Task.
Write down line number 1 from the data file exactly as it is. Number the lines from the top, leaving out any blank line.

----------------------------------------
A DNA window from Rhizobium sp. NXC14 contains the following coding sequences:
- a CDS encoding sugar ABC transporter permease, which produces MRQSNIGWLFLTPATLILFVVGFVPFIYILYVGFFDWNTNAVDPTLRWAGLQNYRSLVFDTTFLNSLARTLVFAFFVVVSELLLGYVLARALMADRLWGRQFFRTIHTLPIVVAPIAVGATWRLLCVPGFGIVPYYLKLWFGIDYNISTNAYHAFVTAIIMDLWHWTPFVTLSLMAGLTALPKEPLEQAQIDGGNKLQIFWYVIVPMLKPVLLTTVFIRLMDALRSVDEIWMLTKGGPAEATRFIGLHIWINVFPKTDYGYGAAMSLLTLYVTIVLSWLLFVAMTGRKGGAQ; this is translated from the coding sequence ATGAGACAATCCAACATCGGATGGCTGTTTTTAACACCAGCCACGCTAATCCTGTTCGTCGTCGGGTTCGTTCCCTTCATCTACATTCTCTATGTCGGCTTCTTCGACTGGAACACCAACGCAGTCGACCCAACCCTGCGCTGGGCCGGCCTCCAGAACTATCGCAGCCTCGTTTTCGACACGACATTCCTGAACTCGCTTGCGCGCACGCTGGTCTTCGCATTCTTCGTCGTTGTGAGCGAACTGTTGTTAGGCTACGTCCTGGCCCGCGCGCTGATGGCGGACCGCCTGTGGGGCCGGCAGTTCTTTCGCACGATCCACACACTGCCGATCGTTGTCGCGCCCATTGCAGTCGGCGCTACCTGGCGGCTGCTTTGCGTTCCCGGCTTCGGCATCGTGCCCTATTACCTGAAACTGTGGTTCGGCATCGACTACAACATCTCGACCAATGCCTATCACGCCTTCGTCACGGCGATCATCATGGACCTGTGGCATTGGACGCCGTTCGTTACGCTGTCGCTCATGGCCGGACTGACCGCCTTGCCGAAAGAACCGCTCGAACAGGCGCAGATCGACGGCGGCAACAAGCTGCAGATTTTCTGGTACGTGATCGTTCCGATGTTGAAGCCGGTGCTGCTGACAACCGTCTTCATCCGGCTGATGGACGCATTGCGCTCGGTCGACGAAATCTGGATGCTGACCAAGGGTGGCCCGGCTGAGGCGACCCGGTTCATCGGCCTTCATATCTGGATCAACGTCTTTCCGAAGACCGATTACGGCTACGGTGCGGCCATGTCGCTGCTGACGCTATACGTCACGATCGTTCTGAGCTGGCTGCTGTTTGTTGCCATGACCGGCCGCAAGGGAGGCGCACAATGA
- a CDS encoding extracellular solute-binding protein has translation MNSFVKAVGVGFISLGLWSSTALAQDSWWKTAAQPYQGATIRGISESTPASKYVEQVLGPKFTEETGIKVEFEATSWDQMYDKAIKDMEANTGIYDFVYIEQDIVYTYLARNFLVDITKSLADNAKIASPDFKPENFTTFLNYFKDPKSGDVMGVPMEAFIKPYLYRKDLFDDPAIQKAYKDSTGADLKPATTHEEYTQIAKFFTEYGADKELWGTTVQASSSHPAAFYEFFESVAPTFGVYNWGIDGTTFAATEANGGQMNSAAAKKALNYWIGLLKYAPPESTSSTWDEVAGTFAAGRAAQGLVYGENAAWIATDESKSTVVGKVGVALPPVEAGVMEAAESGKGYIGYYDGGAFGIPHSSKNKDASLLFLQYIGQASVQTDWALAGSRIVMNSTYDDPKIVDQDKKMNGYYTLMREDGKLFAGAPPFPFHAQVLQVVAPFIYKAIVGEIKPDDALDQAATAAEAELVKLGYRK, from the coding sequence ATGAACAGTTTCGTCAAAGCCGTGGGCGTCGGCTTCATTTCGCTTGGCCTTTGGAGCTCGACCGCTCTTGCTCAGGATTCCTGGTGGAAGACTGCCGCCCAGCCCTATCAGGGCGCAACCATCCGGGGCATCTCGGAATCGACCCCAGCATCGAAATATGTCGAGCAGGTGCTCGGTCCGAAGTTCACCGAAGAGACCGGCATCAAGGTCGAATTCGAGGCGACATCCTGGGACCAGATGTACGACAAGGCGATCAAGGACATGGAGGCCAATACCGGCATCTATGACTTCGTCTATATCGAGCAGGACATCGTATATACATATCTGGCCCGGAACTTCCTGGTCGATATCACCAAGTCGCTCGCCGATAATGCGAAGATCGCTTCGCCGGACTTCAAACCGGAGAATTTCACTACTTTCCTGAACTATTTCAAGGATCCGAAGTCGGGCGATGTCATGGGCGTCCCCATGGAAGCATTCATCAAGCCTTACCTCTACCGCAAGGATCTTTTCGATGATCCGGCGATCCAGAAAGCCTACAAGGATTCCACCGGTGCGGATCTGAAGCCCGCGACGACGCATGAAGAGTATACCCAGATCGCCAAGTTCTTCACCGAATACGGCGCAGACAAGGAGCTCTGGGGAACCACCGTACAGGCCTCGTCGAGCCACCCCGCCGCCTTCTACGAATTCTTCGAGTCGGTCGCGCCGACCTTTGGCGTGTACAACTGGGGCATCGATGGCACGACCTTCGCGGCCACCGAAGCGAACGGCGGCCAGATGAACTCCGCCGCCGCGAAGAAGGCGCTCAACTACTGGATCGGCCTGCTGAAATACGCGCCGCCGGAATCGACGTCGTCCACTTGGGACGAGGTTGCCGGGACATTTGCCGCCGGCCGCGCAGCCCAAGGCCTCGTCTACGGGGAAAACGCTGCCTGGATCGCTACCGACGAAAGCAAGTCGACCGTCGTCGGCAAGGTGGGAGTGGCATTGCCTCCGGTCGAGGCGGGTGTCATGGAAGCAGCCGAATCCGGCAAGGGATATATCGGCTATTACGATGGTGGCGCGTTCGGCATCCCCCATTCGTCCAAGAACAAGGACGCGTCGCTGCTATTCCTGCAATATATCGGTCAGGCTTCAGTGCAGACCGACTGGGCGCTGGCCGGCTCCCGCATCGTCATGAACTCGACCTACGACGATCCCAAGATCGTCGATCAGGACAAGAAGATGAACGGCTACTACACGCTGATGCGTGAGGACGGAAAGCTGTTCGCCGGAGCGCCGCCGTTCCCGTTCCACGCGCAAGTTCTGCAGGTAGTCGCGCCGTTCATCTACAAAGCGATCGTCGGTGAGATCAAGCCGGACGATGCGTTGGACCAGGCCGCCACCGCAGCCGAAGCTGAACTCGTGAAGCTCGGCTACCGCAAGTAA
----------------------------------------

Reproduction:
A DNA window from Rhizobium sp. NXC14 contains the following coding sequences: